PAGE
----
Women's roles, responsibilities and expectations have changed in dramatic ways as Chinese society has transformed throughout different political eras. From family structure, marriage, and childbirth to education, workforce participation, and political activity, women have seen and taken part in historical transformations that have accelerated over the last century. For students, exploring firsthand evidence of these changes – and witnessing continuities as well – is a far more exciting prospect than simply reading a text or even watching a documentary. There are multiple ways that teachers can offer students windows into the shifting values and beliefs about women in Chinese life; here, we offer three: investigating the design of an early nineteenth-century house; analyzing Communist propaganda posters from the Revolutionary period ; and listening to an oral history of a young woman growing up in today's People's Republic of China. The changes are apparent when comparing these snapshots across time, but examining the sources also adds value , raising as many questions about women's lives as they answer, whetting students' appetites for an understanding of their context.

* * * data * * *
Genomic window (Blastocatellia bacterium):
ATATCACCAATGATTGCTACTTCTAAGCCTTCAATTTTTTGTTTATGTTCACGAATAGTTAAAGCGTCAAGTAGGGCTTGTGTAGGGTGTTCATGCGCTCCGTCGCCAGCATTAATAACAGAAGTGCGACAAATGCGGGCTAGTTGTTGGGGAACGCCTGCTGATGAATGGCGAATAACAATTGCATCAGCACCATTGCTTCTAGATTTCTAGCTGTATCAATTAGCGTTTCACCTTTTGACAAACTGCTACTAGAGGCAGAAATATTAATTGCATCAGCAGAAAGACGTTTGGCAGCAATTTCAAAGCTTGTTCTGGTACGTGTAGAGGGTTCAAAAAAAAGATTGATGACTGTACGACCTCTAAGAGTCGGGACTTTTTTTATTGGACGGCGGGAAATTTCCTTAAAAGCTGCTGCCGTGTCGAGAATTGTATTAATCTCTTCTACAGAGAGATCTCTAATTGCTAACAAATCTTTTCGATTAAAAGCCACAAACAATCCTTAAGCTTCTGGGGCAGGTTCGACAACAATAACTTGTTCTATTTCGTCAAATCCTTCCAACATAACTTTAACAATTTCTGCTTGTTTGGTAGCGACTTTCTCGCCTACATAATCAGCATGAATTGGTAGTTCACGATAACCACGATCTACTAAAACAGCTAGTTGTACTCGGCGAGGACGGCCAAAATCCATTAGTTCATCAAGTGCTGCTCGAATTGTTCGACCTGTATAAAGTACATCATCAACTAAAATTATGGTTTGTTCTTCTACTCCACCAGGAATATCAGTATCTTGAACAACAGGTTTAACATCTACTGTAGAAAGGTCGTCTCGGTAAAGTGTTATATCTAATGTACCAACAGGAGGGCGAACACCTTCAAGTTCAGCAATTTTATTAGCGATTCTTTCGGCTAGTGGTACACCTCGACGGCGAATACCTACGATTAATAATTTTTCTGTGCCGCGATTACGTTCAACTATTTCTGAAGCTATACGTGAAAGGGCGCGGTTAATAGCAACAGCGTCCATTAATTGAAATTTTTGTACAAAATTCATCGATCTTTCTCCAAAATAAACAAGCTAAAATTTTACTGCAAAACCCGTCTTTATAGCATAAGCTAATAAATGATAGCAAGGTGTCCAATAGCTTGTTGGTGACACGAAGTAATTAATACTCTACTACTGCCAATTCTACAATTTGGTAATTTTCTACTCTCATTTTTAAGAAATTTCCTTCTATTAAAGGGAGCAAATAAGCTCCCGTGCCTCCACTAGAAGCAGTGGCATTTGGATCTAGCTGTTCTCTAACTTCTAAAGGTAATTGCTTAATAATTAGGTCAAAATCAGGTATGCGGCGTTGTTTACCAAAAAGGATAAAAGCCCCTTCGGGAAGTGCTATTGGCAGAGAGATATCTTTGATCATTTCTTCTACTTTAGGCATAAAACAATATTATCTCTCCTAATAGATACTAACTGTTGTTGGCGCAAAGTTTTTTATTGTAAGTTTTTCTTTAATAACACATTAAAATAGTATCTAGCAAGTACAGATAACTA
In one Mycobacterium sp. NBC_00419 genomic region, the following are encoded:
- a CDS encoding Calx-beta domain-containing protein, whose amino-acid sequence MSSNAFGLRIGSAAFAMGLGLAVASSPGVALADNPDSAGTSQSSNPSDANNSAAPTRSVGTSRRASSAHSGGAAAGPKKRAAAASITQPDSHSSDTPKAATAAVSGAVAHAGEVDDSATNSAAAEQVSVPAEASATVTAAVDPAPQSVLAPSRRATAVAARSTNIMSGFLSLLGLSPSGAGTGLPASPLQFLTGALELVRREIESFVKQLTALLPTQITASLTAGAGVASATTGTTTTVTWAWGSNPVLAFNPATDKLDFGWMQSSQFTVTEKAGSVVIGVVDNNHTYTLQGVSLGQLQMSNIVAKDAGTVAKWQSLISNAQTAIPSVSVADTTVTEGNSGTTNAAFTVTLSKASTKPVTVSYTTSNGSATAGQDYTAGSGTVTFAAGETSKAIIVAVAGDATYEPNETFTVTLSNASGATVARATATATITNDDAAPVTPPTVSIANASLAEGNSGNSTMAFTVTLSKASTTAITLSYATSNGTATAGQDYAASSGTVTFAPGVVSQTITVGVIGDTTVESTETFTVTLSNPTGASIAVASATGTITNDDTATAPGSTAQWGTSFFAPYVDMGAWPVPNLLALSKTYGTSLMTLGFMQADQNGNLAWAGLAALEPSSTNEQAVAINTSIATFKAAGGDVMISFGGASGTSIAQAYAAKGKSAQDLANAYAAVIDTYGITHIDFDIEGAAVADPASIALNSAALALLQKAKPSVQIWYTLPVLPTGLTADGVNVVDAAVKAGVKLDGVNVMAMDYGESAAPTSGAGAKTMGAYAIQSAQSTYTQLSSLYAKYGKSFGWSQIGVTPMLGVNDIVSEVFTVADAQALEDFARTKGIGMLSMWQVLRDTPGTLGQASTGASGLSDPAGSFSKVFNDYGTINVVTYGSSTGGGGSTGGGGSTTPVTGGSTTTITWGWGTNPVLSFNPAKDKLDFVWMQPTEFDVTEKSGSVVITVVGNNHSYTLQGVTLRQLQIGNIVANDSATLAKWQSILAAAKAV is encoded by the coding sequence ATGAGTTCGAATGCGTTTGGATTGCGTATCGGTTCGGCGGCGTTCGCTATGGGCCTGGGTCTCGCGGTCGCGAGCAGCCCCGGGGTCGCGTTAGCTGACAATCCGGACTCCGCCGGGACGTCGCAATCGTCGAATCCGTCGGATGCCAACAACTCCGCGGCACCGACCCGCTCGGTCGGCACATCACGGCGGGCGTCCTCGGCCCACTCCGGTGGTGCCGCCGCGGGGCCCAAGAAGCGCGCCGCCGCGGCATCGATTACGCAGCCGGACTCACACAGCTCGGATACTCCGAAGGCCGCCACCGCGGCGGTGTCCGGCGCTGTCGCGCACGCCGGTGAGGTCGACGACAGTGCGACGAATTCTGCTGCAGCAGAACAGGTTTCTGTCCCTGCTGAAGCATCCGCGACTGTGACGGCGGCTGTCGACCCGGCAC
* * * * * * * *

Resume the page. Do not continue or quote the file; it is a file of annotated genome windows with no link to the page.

It should be pointed out that as the emperor and the inventor went through the first half of the chess board, things were fairly uneventful. The inventor was given spoonfuls of rice, then bowls of rice, then barrels. By the end of the first half of the chess board, the inventor had accumulated one large field’s worth (4 billion grains), and the emperor did start to take notice. It was as they progressed through the second half of the chessboard that the situation quickly deteriorated. Incidentally, with regard to the doublings of computation, that’s about where we stand now–there have been slightly more than 32 doublings of performance since the first programmable computers were invented during World War II.